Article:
According to a United Nations report, the recruiter in 54 percent of human trafficking cases was a stranger to the victim. In 46 percent of the cases, the recruiter was known to the victim. The U.N. report said that the “majority of suspects involved in the trafficking process are nationals of the country where the trafficking process is occurring.”
Two women from Eritrea - whose identities are hidden - came separately to Israel seeking a better future.
"I thought things would be much different from Africa," say one of the women. "I got information from people who already arrived before me in Israel that the lifestyle is much better than Eritrea."
What they didn't know was that the men they paid $2,500 to bring them to the Israeli border would repeatedly beat, rape and starve them during their long journey.
"When I left my country I was optimistic and I thought I would reach my final destination, but at the point where I was with the Bedouin in the Sinai, I just gave up everything and said this is the end."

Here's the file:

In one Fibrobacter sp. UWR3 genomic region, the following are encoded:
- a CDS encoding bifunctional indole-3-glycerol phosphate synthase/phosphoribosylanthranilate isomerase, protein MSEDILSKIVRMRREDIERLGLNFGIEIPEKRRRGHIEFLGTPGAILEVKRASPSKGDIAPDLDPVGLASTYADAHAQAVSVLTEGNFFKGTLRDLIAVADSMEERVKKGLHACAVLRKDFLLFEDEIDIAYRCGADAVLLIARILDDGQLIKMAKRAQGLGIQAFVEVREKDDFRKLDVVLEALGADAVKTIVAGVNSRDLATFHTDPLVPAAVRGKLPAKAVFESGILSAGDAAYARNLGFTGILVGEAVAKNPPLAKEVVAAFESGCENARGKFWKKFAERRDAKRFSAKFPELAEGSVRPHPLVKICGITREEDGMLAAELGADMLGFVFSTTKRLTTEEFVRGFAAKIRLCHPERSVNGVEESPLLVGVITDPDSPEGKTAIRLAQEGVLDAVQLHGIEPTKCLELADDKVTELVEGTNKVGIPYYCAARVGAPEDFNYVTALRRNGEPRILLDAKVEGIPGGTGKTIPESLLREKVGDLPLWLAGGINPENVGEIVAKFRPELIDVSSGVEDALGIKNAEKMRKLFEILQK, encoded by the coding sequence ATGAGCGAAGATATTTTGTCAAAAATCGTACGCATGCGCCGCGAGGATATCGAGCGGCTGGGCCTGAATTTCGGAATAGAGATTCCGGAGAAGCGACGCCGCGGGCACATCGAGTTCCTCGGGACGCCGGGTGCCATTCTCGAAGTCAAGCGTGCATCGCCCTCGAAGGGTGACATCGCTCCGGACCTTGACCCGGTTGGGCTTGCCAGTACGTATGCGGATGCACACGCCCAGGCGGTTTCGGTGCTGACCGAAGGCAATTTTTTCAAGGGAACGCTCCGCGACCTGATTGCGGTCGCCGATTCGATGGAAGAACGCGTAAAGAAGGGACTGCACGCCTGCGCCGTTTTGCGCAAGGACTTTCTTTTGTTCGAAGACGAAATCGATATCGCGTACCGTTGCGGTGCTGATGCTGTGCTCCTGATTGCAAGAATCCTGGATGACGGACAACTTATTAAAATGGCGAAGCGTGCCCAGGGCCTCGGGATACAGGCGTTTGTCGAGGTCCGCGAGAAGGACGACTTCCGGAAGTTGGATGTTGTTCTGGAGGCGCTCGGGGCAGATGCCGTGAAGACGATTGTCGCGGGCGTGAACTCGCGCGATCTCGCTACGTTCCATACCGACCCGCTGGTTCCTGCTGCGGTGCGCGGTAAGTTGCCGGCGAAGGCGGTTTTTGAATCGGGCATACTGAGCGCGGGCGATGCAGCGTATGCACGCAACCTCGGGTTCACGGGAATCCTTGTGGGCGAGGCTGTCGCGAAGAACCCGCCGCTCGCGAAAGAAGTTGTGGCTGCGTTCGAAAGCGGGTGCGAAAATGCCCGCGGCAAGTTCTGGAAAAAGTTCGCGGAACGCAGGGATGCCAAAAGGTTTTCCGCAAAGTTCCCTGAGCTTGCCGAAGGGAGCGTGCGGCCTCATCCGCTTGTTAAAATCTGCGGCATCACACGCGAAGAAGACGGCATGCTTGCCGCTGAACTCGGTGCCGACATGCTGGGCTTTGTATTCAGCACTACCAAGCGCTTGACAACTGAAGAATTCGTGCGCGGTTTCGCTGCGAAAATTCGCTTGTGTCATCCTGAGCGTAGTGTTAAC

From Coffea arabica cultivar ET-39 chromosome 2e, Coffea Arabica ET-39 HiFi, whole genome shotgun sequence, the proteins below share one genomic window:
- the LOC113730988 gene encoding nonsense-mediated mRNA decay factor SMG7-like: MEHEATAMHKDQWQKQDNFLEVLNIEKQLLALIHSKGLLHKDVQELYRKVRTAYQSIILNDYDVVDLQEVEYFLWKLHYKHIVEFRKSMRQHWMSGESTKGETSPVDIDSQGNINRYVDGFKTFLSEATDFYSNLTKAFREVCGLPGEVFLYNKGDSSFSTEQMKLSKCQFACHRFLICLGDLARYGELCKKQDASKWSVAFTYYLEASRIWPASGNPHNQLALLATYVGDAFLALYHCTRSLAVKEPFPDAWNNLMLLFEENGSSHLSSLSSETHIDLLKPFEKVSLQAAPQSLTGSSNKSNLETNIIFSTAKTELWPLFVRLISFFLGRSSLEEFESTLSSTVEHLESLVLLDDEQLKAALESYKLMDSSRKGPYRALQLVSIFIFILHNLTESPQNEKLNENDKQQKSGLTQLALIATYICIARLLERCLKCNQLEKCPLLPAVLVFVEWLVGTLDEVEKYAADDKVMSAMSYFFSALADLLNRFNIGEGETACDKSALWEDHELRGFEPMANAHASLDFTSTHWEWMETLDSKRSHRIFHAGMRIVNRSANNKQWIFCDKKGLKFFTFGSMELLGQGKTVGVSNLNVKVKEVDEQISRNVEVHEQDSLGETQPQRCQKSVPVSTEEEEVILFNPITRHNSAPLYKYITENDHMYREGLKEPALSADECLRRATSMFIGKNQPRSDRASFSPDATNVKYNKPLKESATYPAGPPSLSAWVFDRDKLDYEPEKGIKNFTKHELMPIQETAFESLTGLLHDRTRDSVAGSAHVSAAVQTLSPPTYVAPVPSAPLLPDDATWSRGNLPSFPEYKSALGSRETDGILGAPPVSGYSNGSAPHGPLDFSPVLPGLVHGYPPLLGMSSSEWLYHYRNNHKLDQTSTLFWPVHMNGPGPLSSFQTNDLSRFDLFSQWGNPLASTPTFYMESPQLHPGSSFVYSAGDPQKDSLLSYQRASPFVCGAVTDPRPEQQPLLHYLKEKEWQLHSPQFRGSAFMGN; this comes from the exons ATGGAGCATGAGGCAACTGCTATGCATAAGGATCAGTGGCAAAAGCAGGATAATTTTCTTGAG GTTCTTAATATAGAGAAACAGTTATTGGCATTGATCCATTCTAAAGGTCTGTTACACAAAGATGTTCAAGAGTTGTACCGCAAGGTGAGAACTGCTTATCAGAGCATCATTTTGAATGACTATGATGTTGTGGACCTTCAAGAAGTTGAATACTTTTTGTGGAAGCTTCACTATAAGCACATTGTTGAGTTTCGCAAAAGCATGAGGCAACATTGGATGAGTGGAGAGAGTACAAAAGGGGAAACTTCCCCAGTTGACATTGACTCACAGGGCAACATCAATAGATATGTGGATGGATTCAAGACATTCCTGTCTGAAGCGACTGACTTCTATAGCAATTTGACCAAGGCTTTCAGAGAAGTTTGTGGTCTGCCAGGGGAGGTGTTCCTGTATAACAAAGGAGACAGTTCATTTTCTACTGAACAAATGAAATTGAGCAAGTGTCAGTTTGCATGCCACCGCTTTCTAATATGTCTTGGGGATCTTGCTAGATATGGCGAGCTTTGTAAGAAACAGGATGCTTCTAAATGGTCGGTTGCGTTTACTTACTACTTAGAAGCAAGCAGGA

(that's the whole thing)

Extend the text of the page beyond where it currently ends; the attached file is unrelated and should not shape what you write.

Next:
Theirs are not isolated stories. In 2010 alone more than 14,000 African migrants crossed Israel's southern border with Egypt - nearly a 170 percent rise from the year before, according to government figures. And migrant aid organizations say with that surge has come an increase in horrific first-hand accounts of systematic torture, rape, and slavery, across the border, in the Sinai Peninsula.